After the Army, he returned to Columbia on the GI Bill for his BFA degree. Eddie Kook, a favorite professor who taught lighting, picked up the phone one day and got him a gofer job for the great set designer Jo Mielziner. That lasted for three months and led to his first job on Broadway — assistant stage manager of Happy Hunting, the Ethel Merman musical Mielziner was producing.

When Libin decided to become a producer in 1957, he chose a revival of Arthur Miller's The Crucible, and then found the place to produce it — an abandoned ballroom in the Martinique Hotel on West 32nd. Because the playwright had theatre approval, he came to inspect the premises — with his wife. The wife was Marilyn Monroe, the verklempt landlord closed the deal on the spot, and the Martinique Theatre was created.

In 1963 Circle in the Square's Ted Mann entered the picture, proposing a co-production of Pirandello's Six Characters in Search of an Author at the Martinique Theatre. That still-famous production dovetailed into a partnership that has existed for 37 years on just a handshake — and a friendship that continues to this day.

Libin has also risen to the top spot in several theatrical organizations. For three decades, he was president of the League of Off-Broadway Theatres and Producers. Currently, he is president of Broadway Cares/Equity Fights AIDS as well as the Circle in the Square Theatre School, and, in January, he was upped to chairman of The Broadway League.

He promises to keep the League in step with the times. "What we're trying to do is get as many people involved as we can. I think the League is very unifying, not only for all the people who are involved regionally operating theatres but also, at the same time, all across America with road companies. The reason I believe in the unity of all that enterprise is the resources people undertake now to do a play. We have to have an environment that makes people want to come.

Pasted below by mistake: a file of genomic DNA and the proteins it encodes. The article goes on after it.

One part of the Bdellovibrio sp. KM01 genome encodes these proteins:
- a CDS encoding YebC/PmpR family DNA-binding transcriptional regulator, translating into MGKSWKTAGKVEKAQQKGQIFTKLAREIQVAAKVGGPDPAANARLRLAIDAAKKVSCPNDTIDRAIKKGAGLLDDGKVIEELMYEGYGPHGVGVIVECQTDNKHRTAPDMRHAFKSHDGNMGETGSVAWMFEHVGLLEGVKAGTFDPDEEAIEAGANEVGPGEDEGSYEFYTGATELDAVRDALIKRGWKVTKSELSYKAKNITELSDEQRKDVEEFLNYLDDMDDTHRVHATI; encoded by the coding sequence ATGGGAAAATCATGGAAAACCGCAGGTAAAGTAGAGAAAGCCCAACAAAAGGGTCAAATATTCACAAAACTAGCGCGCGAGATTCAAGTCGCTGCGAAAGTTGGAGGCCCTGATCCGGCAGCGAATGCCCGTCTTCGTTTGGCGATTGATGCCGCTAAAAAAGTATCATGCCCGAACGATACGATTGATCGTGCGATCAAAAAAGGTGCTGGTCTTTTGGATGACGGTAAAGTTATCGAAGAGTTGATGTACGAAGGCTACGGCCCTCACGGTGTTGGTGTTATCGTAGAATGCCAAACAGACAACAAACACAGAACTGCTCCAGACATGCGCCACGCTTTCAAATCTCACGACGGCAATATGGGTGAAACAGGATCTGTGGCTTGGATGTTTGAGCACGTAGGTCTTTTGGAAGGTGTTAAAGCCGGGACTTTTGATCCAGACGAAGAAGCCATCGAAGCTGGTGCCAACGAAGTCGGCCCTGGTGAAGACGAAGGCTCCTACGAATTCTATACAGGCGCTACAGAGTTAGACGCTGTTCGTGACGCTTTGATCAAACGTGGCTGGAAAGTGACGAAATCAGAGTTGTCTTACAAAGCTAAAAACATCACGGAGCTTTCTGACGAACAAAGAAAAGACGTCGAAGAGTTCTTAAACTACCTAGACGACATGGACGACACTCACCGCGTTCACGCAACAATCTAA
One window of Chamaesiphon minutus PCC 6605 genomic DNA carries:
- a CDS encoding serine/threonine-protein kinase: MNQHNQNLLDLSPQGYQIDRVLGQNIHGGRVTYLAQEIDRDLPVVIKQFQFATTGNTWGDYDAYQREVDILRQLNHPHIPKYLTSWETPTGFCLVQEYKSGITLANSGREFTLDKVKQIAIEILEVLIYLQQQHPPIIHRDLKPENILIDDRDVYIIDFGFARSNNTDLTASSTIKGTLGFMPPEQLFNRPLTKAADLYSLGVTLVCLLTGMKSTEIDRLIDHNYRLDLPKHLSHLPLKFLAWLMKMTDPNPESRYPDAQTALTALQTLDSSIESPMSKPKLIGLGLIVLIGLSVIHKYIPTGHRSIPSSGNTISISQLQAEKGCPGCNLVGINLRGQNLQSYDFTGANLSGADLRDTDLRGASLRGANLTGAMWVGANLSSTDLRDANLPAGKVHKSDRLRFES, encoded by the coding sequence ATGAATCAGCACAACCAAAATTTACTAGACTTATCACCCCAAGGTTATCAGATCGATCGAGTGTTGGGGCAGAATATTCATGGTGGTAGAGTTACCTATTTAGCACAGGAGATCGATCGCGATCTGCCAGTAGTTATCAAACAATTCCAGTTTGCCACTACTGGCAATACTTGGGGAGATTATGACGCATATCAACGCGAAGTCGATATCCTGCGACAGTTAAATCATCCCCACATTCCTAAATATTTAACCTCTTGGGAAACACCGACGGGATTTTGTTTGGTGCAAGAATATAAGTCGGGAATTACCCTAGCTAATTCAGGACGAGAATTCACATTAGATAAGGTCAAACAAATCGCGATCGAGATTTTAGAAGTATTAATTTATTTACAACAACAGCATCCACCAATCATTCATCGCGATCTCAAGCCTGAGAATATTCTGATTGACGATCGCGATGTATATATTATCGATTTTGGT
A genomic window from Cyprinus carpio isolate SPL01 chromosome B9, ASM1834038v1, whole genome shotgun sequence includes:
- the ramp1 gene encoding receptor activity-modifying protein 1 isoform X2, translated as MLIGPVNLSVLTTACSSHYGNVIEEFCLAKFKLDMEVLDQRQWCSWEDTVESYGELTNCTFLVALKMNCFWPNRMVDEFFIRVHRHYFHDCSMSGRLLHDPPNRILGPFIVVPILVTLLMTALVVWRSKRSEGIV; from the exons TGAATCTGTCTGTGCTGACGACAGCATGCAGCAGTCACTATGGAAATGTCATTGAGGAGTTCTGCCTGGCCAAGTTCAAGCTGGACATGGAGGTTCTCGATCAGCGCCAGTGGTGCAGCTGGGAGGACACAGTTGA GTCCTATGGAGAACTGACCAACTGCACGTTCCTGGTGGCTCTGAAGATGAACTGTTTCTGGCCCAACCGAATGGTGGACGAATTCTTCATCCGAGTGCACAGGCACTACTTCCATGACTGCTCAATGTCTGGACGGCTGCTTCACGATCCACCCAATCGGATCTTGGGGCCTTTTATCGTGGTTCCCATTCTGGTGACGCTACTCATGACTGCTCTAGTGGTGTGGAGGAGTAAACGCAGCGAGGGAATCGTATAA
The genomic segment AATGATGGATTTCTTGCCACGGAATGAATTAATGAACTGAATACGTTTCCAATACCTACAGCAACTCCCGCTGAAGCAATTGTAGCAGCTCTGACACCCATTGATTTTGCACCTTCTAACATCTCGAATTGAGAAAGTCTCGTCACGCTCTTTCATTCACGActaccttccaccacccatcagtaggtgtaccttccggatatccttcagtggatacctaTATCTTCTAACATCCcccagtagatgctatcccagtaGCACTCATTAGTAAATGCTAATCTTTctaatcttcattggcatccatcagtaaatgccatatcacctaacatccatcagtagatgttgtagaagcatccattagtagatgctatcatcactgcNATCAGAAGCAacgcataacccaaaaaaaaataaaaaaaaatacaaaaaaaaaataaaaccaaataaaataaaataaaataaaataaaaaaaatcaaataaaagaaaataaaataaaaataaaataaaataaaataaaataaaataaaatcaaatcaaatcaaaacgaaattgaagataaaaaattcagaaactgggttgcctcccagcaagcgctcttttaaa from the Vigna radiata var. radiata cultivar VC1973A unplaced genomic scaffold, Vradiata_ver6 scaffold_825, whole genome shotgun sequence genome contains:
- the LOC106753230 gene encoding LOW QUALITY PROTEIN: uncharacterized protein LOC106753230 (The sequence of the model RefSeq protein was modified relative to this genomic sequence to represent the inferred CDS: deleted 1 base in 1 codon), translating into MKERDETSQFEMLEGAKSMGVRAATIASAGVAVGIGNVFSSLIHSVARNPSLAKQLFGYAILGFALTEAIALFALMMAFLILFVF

"We have to do everything we can to promote people to keep coming to the theatre, make it comfortable for them when they do come, make it easier for them to buy tickets. We have systems in place where you can buy your ticket on line and print it out — all those innovative things. As technology keeps changing, we'll be making it even easier.

"The success of programs like Kids' Night on Broadway has created other social groupings of people who come to the theatre. We reach them through Twitter, through any kind of email — any technology that encourages the people to come — promoting Broadway and interfacing with sponsors who have the same desire to be a part of the theatre by identifying their product with what we do.

"The value of the theatre during these difficult times is verified by an abundance of successful productions and robust attendance. Our theatre is a place where theatergoers can experience a respite from the trouble of the day. It's an escape from the economics, war and politics that are headlined in the press, radio and television. It is a haven from the everyday that you can share with others sitting in the theatre with you!" Harry Haun is a staff writer for Playbill. This profile appears in the Playbill for the 2010 Tony Awards at Radio City Music Hall.